LW2: We werenít letting our kids use it by alone when they were 5, but I think 9 is much too old. I donít think there is a hard and fast rule. We were more comfortable with letting them go at the age of 6 or 7. Itís not just safety, but hygiene.

LW3: No.

Toj

“Where is Everyone?”

Since: Jul 12

Location hidden

#13 Aug 20, 2013
L1: Being sad your life has changed is normal. Don't let it go on for too long, however.

L2: Most 5 year olds would be more than fine. 9 years old is way too old to start doing stuff like going to the bathroom yourself. You need to teach your kids how to take care of themselves so that don't become a victim.

L3: Yes, yes! Of course! And they read your mind and know what you're thinking at all times...

“Where is Tonka?”

Since: Feb 09

Neda, stay with me! Charlie

#14 Aug 20, 2013
1 could not even finish reading the letter...
People wont say condescending things to you if you quit dumping on them. Get a hobby for crying out loud.

2 5 is fine, the kid went to the potty all by himself and he is still alive right?

3 No, you married a controlling jerk who happens to be a twin.
Cass

Rancho Cucamonga, CA

#16 Aug 20, 2013
LW1 - You are *crying*? Really? I regret to say this, but you need some help. Missing your child who is away at college is normal. Actually *crying* from sadness is not. There should have been plenty of opportunities for your daughter to have been away from you for limited periods of time until now: sleepovers at friends' houses, sleep-away camps, etc. Along with therapy, try to stay in fairly frequent touch with your daughter, weening yourself from overly frequent telephone conversations little by little.

LW2 - How often have you been assaulted in public bathrooms? I agree that 5 is a bit too young to go all by yourself when the bathroom is around the corner, out of the parents' sight, etc. But it is not too young to go all by yourself when mom/dad are outside the restroom's door.

Nine? That's a bit too old to need mommy or daddy to help you. And what do you do when the parent is of the opposite gender? I have no problem with a mom taking her 5yo son to the ladies' bathroom, but an 8yo is too old for that. And it's even worse with dads and daughters because mens' restrooms have urinals. When my daughter was 5, and she was out with my husband, he had to take her to the ladies' room and wait outside the door while she used the bathroom alone. We both believed that was the most prudent course of action. We did not really want our 5yo to see adult men peeing.

LW3 - No, it is not true. Either your spouse or the spouse's twin or both of them are manipulative emotional abusers. I recommend therapy and, possibly, divorce.

“I Am Mine”

Since: Dec 08

Location hidden

#17 Aug 20, 2013
Sublime1 wrote:
Itís not just safety, but hygiene.
LW3: No.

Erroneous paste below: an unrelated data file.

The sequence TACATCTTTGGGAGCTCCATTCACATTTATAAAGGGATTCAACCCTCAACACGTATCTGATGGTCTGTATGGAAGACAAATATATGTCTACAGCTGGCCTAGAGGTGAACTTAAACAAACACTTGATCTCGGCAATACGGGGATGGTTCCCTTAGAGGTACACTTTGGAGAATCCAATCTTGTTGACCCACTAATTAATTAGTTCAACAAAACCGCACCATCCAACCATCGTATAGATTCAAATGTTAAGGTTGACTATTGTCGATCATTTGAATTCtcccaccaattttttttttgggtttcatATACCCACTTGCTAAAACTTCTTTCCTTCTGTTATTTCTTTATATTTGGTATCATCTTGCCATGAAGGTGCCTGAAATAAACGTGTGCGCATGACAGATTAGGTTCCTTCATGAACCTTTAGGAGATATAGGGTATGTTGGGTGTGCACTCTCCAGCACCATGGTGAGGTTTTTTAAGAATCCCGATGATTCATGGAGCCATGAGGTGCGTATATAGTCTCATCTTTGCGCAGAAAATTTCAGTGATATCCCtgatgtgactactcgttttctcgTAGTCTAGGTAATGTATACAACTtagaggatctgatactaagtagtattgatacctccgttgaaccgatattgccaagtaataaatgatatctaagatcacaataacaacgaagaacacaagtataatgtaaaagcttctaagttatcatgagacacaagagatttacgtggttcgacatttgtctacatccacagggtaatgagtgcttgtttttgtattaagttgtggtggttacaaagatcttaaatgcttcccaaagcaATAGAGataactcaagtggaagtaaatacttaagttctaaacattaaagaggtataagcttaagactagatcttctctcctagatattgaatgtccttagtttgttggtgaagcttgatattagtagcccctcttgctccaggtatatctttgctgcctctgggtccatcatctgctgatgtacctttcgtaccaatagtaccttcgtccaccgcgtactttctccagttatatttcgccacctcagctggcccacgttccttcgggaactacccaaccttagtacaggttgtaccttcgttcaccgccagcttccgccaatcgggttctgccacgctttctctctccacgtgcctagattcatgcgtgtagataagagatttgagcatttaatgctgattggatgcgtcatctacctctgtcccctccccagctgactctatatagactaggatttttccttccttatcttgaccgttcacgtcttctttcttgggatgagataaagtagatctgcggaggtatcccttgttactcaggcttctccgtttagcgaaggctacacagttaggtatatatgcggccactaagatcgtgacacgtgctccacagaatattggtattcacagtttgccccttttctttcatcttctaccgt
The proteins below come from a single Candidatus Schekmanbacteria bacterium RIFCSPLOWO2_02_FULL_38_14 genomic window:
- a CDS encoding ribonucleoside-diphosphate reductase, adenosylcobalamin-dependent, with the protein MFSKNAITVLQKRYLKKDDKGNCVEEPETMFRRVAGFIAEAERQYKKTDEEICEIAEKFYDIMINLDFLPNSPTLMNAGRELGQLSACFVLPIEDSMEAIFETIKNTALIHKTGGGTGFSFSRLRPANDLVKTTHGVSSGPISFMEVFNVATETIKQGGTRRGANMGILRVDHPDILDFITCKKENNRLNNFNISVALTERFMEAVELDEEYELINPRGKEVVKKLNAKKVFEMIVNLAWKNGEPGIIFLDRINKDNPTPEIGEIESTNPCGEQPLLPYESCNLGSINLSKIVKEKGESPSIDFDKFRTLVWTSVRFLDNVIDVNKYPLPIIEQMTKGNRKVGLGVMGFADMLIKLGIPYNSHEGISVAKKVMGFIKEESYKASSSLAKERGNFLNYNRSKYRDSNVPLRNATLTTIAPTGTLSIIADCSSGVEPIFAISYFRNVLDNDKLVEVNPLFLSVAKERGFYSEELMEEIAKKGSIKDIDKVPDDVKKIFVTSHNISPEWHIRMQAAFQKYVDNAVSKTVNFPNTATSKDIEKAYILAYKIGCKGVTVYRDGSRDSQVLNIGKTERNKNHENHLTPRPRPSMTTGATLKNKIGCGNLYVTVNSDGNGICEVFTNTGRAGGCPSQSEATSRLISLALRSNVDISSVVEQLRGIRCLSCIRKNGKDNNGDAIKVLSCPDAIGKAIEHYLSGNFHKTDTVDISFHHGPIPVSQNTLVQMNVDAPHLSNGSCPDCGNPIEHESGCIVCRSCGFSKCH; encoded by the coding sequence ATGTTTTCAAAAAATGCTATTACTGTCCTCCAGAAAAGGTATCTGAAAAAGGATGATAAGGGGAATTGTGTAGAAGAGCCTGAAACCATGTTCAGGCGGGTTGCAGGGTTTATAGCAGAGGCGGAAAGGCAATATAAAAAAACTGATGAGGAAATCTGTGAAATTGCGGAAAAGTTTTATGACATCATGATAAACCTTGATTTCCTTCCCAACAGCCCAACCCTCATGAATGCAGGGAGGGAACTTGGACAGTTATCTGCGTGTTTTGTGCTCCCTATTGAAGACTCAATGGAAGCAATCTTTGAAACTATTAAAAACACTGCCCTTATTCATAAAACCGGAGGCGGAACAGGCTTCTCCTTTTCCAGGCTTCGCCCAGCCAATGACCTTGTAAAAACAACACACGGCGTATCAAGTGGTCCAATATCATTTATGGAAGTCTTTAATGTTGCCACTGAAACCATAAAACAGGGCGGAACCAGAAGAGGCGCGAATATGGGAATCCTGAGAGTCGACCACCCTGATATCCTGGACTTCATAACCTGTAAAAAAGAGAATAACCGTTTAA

This. If he's got to go #2, I go in to do a prelim check and make sure there's no piss on the seat. I'm not overly concerned with the boogeyman cornering him as I don't see that as a likely occurence at the grocery store or a restaurant

Since: Jan 10

Location hidden

#18 Aug 20, 2013
Mister Tonka wrote:
<quoted text>This. If he's got to go #2, I go in to do a prelim check and make sure there's no piss on the seat. I'm not overly concerned with the boogeyman cornering him as I don't see that as a likely occurence at the grocery store or a restaurant
I also remember in a similar discussion where you said your young (maybe 4?) son was capable of peeing without dad helping in the restroom, but your presence was more about keeping a curious kid from touching every possible surface in a dirty public restroom.
pde

Palatine, IL

#19 Aug 20, 2013
Lw2: Five is fine, if the mother is waiting outside the restroom. The day my kid turned seven, he announced he was old enough to get to the restroom and back by himself, thank you very much, thus, now he does if we're in a restaurant or something.
Stina

Saint Petersburg, FL

#20 Aug 20, 2013
Mister Tonka wrote:
<quoted text>This. If he's got to go #2, I go in to do a prelim check and make sure there's no piss on the seat. I'm not overly concerned with the boogeyman cornering him as I don't see that as a likely occurence at the grocery store or a restaurant
CAn't he check himself?

“Where is Tonka?”

Since: Feb 09

Neda, stay with me! Charlie

#21 Aug 20, 2013
Unfortunately boogymen are everywhere.
http://www.nydailynews.com/news/national/man-...
Mister Tonka wrote:
<quoted text>This. If he's got to go #2, I go in to do a prelim check and make sure there's no piss on the seat. I'm not overly concerned with the boogeyman cornering him as I don't see that as a likely occurence at the grocery store or a restaurant